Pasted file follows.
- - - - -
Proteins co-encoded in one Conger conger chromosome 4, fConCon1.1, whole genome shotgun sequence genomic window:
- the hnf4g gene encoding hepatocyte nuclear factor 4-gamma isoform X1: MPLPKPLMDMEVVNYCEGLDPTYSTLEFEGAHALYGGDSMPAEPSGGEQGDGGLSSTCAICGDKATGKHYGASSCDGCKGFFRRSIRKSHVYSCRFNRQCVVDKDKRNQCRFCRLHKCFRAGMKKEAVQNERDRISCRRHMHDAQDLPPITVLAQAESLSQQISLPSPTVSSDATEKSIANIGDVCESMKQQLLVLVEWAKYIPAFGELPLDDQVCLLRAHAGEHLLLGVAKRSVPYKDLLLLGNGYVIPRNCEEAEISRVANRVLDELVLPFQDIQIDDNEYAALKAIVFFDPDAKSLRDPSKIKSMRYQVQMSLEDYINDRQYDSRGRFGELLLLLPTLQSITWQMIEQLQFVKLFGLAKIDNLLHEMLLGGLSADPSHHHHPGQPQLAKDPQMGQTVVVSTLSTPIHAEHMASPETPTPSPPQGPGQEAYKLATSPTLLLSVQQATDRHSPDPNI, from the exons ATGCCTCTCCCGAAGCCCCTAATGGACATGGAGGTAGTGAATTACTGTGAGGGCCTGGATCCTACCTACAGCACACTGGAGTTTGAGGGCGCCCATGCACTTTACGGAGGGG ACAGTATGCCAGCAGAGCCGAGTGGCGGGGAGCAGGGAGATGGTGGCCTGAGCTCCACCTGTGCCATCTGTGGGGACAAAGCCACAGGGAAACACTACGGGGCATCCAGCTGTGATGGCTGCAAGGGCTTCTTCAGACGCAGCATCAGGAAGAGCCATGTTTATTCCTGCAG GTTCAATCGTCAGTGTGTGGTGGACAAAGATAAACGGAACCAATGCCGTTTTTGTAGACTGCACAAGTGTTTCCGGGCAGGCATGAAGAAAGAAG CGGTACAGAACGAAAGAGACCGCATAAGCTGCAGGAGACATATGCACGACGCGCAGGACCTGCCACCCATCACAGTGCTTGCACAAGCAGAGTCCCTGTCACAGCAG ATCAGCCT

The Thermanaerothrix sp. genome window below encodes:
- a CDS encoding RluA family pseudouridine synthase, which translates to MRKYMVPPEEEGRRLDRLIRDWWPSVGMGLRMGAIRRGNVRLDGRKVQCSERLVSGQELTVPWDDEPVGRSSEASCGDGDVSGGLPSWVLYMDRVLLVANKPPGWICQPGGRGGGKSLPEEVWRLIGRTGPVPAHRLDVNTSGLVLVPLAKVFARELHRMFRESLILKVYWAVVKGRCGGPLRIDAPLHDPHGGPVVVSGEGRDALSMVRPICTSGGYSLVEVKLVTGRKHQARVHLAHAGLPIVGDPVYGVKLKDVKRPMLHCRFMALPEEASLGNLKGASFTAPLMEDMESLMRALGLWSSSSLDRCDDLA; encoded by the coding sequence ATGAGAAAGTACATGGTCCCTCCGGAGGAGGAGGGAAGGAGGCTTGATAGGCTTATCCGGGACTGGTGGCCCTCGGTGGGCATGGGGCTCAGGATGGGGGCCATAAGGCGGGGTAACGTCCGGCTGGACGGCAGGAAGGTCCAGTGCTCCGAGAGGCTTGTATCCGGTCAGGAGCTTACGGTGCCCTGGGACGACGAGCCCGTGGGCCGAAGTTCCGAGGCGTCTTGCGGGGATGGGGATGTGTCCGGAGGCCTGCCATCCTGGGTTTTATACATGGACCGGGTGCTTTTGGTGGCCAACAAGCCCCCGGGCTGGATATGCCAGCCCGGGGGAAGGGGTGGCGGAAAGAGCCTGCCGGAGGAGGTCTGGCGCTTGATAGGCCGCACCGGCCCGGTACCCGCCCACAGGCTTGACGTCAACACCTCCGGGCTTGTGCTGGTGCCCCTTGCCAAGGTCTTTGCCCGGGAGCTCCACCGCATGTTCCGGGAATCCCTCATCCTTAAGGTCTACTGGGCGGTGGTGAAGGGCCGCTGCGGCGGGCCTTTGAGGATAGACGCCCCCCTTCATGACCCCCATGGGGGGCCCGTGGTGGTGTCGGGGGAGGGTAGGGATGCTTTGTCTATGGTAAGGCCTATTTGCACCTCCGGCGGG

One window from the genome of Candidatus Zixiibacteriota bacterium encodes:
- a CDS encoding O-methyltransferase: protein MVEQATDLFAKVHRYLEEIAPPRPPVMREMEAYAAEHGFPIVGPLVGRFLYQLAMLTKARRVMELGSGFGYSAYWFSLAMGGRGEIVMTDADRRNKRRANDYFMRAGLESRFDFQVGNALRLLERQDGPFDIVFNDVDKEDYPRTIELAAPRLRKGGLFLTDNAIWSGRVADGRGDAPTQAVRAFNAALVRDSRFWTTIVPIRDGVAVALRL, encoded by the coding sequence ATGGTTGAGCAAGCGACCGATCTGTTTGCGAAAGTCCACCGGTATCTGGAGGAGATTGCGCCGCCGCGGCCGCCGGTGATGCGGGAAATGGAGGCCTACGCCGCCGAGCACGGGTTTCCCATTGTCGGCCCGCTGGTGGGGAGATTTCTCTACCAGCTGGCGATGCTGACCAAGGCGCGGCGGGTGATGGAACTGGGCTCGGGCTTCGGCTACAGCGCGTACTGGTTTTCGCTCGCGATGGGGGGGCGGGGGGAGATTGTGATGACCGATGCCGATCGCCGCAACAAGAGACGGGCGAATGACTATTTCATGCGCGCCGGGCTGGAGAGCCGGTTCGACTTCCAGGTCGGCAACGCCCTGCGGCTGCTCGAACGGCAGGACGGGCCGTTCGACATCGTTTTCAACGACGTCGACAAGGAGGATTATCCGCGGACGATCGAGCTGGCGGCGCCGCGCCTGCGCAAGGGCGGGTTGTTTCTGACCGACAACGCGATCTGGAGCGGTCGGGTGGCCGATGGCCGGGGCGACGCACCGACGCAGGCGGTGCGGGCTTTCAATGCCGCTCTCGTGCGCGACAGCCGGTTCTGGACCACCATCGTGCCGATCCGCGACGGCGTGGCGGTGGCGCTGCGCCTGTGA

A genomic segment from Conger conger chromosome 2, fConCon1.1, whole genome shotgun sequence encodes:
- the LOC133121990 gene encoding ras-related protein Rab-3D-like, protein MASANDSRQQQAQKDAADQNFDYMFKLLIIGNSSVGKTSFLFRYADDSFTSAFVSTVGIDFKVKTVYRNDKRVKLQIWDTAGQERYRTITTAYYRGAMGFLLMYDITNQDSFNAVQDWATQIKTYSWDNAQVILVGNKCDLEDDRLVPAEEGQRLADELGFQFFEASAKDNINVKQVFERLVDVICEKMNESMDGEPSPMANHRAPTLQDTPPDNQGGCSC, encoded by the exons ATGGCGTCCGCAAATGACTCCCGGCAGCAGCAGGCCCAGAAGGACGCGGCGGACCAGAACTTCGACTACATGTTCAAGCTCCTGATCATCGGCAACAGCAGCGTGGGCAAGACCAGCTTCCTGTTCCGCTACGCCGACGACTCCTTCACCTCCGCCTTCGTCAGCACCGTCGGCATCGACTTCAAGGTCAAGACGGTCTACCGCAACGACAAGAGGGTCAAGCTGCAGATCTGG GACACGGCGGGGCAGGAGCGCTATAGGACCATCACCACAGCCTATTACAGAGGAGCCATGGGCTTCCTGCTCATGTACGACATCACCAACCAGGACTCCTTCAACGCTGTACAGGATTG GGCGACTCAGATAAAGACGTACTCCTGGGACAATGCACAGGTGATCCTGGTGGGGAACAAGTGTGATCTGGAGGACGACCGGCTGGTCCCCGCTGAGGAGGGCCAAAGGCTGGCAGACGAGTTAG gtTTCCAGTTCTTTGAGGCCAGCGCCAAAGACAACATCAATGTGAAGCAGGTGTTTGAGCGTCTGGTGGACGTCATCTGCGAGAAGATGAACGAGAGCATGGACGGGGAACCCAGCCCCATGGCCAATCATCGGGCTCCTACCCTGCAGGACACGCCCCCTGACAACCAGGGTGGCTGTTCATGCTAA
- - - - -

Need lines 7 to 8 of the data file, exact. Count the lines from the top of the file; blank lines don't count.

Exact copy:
A genomic segment from Conger conger chromosome 2, fConCon1.1, whole genome shotgun sequence encodes:
- the LOC133121990 gene encoding ras-related protein Rab-3D-like, protein MASANDSRQQQAQKDAADQNFDYMFKLLIIGNSSVGKTSFLFRYADDSFTSAFVSTVGIDFKVKTVYRNDKRVKLQIWDTAGQERYRTITTAYYRGAMGFLLMYDITNQDSFNAVQDWATQIKTYSWDNAQVILVGNKCDLEDDRLVPAEEGQRLADELGFQFFEASAKDNINVKQVFERLVDVICEKMNESMDGEPSPMANHRAPTLQDTPPDNQGGCSC, encoded by the exons ATGGCGTCCGCAAATGACTCCCGGCAGCAGCAGGCCCAGAAGGACGCGGCGGACCAGAACTTCGACTACATGTTCAAGCTCCTGATCATCGGCAACAGCAGCGTGGGCAAGACCAGCTTCCTGTTCCGCTACGCCGACGACTCCTTCACCTCCGCCTTCGTCAGCACCGTCGGCATCGACTTCAAGGTCAAGACGGTCTACCGCAACGACAAGAGGGTCAAGCTGCAGATCTGG GACACGGCGGGGCAGGAGCGCTATAGGACCATCACCACAGCCTATTACAGAGGAGCCATGGGCTTCCTGCTCATGTACGACATCACCAACCAGGACTCCTTCAACGCTGTACAGGATTG GGCGACTCAGATAAAGACGTACTCCTGGGACAATGCACAGGTGATCCTGGTGGGGAACAAGTGTGATCTGGAGGACGACCGGCTGGTCCCCGCTGAGGAGGGCCAAAGGCTGGCAGACGAGTTAG gtTTCCAGTTCTTTGAGGCCAGCGCCAAAGACAACATCAATGTGAAGCAGGTGTTTGAGCGTCTGGTGGACGTCATCTGCGAGAAGATGAACGAGAGCATGGACGGGGAACCCAGCCCCATGGCCAATCATCGGGCTCCTACCCTGCAGGACACGCCCCCTGACAACCAGGGTGGCTGTTCATGCTAA